“We did a survey of our membership, and 110 countries are looking into CBDCs at some stage,” Managing Director of International Monetary Fund (IMF), Kristalina Georgieva reveals. Majority of central banks are exploring digital currencies, she adds. Many as 110 countries are currently investigating a CBDC while some countries are already developing it.
At a virtual conference hosted by Bocconi University on Oct 5, IMF is said to be studying central bank digital currencies ( CBDCs) and digital currencies as a whole from the perspective of macroeconomic stability. Stablecoins will “fill the digital gap in privately issued money,” Georgiaeva emphasized that Bitcoin (BTC) and other cryptocurrencies are assets, rather than money.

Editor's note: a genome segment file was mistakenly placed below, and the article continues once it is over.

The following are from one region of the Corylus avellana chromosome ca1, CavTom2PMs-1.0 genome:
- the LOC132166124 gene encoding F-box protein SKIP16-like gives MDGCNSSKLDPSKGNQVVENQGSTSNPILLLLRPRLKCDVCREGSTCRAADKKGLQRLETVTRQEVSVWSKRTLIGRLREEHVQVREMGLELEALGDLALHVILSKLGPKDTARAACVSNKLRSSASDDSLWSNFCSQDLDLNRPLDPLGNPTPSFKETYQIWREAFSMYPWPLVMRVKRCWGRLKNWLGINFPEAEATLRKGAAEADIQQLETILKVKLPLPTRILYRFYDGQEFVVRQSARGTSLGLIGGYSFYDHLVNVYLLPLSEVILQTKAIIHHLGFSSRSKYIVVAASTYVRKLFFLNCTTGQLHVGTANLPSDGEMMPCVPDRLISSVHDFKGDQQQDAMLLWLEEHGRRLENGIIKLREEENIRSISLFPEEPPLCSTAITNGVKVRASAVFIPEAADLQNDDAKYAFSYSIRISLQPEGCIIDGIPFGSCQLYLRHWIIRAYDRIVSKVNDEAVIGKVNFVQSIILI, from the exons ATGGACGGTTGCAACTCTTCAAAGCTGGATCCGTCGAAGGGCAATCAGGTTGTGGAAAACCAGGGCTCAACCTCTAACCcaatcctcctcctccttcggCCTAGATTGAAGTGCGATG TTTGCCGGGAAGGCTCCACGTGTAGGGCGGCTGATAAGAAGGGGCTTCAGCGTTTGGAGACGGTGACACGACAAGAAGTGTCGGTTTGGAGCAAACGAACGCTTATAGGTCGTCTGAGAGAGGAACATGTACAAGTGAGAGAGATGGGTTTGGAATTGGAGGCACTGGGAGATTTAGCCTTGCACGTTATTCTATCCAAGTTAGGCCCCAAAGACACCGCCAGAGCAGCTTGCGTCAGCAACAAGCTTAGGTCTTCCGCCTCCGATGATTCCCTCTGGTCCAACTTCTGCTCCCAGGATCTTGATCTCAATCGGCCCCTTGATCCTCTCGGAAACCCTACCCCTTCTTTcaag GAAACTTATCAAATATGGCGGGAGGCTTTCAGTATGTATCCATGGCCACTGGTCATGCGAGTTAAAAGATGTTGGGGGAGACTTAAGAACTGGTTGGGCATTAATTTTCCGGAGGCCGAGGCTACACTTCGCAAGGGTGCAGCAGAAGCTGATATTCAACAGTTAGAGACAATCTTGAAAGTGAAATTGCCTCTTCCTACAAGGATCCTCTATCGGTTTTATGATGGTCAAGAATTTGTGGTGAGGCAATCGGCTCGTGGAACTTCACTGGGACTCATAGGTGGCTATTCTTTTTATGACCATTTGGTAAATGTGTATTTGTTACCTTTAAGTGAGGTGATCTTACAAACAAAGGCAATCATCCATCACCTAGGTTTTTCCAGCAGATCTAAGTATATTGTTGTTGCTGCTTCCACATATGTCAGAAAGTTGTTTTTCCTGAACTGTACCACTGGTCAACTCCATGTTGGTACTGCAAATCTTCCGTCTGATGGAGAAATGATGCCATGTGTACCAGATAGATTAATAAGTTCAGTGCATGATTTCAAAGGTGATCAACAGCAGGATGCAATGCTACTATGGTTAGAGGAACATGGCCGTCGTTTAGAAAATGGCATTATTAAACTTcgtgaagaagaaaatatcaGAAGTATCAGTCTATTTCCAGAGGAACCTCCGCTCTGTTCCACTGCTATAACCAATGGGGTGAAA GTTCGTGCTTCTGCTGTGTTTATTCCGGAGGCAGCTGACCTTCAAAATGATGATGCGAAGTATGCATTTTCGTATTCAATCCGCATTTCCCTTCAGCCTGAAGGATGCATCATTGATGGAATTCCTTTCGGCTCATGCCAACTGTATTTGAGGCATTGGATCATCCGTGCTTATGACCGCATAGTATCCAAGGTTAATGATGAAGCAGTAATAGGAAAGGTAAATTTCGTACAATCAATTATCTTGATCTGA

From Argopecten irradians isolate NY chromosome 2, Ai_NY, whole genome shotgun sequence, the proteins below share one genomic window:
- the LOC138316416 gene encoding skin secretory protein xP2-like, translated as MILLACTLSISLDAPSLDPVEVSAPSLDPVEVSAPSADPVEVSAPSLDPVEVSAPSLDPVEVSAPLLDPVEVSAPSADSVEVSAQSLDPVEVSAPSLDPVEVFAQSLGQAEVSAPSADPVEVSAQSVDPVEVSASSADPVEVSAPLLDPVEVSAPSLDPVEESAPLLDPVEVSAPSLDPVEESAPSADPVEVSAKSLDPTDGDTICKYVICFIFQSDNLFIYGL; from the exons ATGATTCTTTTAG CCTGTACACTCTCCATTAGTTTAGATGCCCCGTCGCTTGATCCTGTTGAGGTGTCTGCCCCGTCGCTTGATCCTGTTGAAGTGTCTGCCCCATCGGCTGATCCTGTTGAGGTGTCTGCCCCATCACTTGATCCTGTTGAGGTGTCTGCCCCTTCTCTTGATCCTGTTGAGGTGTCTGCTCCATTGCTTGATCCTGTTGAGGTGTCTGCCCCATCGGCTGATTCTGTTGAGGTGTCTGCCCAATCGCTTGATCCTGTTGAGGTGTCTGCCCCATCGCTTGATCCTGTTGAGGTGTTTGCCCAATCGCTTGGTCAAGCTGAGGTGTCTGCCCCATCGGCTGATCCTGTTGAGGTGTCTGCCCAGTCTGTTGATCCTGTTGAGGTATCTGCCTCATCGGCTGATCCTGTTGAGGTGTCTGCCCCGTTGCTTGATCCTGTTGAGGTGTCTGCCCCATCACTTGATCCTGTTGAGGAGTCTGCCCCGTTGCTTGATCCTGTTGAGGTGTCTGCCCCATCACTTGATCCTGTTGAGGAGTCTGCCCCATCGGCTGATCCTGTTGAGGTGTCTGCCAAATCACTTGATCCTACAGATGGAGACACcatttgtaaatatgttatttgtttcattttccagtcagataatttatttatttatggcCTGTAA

However, for CBDCs to succeed, price volatility is a major concern, and public trust, as well as legal and regulatory frameworks are important, she said. In a recent IMF report, issuance of central bank digital currencies is projected to facilitate financial stability in emerging markets and developing economies.
CBDCs are a type of cryptocurrency, but issued by a central bank. It is usually a known as stablecoin which has its value linked to a country’s national currency. The Bahamas became the first country in the world to issue a CBDC at the end of last year while European Central Bank is also considering the development of an e-euro.
Meanwhile, Nigeria has developed its e-Naira which will be officially launched soon, after it was postponed in respect of the country’s independence celebration. However China has been testing its e-yuan or e-renminbi for some time now.